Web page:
As I’ve mentioned, dandelion leaves and flowers are an edible, nutrient-dense, and delicious food. For this next part of the video I am going to share my favorite recipes for them both. And, to make things easier on you, I’ve created a free recipe download with these same recipes. You can get your copy by using the link in the video description.
The first step in adding dandelion leaves to your meals is to taste the leaves. Leaves can vary in bitterness; some may taste slightly bitter but still yummy while others can be over-the-top bitter. So give your dandelion leaves a taste to see where they fall on the scale.
Hands down my favorite recipe for dandelion leaves is dandelion pesto. The bitterness of the leaves is mellowed with the salt and lemon in the recipe, and the garlic gives it an extra yummy punch.
Dandelion greens are high in minerals so I like to extract them in vinegar. In your recipe handouts I’ve included a recipe for a spring greens vinegar tonic.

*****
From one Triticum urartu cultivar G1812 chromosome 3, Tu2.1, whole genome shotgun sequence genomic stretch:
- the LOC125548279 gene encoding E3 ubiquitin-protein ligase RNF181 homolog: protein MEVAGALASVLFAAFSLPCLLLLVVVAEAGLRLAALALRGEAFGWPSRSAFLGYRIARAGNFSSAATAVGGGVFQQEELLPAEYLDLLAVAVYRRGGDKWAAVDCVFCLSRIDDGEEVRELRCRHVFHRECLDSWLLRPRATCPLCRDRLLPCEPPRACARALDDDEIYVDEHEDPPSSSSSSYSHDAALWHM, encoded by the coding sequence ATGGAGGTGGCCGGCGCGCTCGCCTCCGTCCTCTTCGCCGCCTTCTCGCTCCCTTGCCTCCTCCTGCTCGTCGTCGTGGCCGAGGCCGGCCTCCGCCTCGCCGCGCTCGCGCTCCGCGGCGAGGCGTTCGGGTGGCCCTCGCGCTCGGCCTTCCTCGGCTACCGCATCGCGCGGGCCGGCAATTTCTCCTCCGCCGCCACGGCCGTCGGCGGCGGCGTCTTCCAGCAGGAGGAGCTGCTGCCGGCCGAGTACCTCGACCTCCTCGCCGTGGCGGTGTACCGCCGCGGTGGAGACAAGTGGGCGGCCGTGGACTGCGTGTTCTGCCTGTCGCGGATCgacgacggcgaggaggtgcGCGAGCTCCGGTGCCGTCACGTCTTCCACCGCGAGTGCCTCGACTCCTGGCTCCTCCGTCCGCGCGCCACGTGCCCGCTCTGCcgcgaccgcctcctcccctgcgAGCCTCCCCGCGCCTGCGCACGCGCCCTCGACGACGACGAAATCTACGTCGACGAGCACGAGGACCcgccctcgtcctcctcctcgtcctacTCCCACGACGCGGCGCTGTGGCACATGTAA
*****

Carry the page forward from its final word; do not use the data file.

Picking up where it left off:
The fresh greens can also be added to salads or sauteed as you would any green.
In our book, Wild Remedies: How to Forage Healing Foods and Craft Your Own Herbal Medicine, Emily Han and I have an entire chapter on dandelion leaves and flowers, and there’s a yummy recipe for Dandelion Greens on Socca bread.
The beautiful yellow blooms of dandelions are a fun addition to springtime foods. As a reminder, dandelion flowers need to be used as soon as they are harvested. Otherwise, they can close up and even go to seed before you get started. Make sure you have a plan and all ingredients available before you harvest.
Dandelion flowers can be enjoyed in many ways! They can be made into jelly, fermented into wine, or added to baked goods. I like spreading the broken up flowers onto salads or other meals as a beautiful garnish.